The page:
When the requirement was examined more closely, the rules changed and the problem was inverted: Given a 16-bit reading, compute the base ten logarithm to 8 bits of accuracy. The eight bits, by the way, were to be used to draw a high-resolution graph; 256 points were quite sufficient for the resolution required.

This requirement makes a little more sense: Converting 16 bits into 8 involves a loss of accuracy, but that was compatible with the display objective.

We still have the magic words "eight bits" embedded in the problem, but this time they describe the result. We can still use our table approach if we invert the way we use the table.

Let's build our table this way: For each of the 256 entries, we'll put the corresponding "anti logarithm" in the table. When we search the table to find the closest match to our original value, the answer will turn out to be the number of the table entry.

An example might illustrate what I mean here. Suppose the 16-bit input number has a value of 2000. The desired result, allowing for the scale, will be 165. In slot 165 of the tables (high and low), I'll find a value that's quite close to 2000. My task: search the table to find the closest value.

Binary Splitting

This isn't hard to do. Most of us have learned to search a table by using a "binary split" method, splitting the table in half again and again until we find the value we want. And on a table of size 256, a computer can do a very efficient job of binary splitting. Eight comparisons and it's all over.

The code would follow these lines:

LDA #$80

This says, "we're going to split the table into chunks of 128 (hex 80) this time around."

LDX #$00

We'll kick off starting at position zero in the table. Here comes the loop:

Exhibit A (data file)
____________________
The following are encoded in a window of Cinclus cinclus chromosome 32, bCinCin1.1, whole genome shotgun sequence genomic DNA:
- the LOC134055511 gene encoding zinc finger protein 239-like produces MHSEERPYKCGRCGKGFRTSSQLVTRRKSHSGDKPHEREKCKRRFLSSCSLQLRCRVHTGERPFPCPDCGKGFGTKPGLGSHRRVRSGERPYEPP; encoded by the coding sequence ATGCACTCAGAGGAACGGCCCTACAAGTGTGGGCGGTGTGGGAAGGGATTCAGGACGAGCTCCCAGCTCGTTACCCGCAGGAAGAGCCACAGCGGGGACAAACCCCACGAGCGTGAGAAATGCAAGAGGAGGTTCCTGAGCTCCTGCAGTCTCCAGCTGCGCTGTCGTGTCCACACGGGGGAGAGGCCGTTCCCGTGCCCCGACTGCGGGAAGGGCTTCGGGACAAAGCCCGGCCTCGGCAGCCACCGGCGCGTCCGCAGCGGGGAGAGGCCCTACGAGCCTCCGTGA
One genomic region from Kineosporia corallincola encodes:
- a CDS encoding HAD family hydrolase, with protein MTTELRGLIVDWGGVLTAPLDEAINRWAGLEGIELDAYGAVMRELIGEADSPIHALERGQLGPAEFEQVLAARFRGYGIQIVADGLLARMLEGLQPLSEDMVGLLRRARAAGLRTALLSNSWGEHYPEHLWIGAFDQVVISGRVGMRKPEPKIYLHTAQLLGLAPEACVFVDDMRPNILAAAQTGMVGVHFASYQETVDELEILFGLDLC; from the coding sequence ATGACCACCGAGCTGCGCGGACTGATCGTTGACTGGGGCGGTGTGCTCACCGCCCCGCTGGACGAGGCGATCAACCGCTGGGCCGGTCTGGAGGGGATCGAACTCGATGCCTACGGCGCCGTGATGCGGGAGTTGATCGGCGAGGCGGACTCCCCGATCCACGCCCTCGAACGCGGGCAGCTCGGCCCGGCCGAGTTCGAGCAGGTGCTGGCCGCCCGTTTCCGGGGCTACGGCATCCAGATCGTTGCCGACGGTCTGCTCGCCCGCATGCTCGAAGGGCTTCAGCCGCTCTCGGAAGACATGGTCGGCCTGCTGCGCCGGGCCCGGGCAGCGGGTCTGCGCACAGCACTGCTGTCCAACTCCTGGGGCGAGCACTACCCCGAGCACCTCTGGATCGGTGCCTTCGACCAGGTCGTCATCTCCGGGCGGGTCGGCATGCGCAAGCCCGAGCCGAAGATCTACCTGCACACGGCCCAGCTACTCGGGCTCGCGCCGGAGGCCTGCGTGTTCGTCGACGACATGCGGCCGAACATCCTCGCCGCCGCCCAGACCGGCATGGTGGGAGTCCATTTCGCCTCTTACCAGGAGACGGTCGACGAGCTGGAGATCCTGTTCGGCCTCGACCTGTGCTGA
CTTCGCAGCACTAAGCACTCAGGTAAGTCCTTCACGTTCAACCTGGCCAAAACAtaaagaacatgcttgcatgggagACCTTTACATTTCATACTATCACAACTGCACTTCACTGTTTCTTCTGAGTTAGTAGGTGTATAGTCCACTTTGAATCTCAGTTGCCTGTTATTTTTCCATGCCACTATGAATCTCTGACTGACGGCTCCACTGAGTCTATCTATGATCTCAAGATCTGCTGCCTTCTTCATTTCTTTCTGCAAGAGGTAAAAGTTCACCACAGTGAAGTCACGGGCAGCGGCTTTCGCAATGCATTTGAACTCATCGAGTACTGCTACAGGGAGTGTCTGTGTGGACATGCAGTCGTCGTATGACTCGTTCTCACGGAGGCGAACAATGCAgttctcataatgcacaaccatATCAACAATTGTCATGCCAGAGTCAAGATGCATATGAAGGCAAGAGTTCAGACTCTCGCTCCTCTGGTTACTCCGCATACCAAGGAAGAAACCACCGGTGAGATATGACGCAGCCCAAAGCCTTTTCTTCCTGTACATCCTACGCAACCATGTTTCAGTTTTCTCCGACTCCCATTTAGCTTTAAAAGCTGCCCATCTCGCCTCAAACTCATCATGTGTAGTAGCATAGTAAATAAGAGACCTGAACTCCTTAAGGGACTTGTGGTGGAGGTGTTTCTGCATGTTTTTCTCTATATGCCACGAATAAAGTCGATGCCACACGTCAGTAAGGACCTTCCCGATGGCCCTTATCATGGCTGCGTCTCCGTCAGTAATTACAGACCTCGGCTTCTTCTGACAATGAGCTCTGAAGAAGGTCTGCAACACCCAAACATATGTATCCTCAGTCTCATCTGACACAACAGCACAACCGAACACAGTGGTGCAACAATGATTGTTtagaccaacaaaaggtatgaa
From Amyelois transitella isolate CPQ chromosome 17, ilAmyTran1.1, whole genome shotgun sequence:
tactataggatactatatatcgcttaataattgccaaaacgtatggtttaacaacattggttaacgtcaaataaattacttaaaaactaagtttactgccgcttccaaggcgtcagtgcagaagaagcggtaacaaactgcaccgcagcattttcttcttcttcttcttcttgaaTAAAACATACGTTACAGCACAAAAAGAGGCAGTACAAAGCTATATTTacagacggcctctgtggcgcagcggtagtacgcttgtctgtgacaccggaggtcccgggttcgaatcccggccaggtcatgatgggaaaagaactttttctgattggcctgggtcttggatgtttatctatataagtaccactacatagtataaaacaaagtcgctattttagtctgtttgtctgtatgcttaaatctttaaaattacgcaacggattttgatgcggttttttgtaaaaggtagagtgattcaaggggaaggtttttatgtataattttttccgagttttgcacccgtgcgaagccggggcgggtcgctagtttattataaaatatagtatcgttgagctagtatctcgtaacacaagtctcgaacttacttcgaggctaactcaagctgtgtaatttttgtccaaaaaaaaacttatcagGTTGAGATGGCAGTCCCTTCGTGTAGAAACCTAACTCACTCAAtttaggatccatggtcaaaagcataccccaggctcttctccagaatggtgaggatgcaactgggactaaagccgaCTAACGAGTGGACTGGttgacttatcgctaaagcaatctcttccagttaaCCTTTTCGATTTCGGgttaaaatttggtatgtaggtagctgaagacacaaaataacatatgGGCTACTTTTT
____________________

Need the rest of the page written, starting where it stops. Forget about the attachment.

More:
We've added our offset of 128 to the starting position of zero, so our first comparison will be at the midpoint of the 256 table.


Let's fudge the COMPARE coding for the moment. We'll need to load our high and low bytes into A, compare to the table high and low (indexed, of course) and decide whether our value is higher or lower than the table entry. If our value is LOW, we'll branch ahead to LOW; otherwise, we continue with HIGH:


If our value is high, we store the index. If not, we skip this instruction and continue with the old value in POINTER.


Our mask contained 128, the size of the "split." Now we are dividing it by two so that it becomes 64, and 32 the next time, followed by 16, and so on. Eventually, we'll end up with zero as the bit rolls out of the end of the byte.


We go back to do another comparison. Let's see what has happened. POINTER started at zero. If our input value is lower than table item 128, POINTER will stay at zero and the next comparison will be with item 64. On the other hand, if our input value is higher than table entry 128, POINTER will be changed to 128, and the next comparison will be with item 192. In other words, we'll split the upper half or the lower half depending on how the previous comparison went.

It's not hard to see how the program zeros in on the answer after eight comparisons. Finally, MASK becomes zero, the program stops looping, and the answer may be found in POINTER.

The user started out looking for a logarithm routine in ROM, and ended up with something much better: faster, more compact, and well-suited to the application.

And there was a free bonus. After looking at this approach, the user discovered that he could do something he had previously thought impractical: switch to a new display scale—linear, split scale, or whatever—with no difficulty. It was just a matter of turning the tables.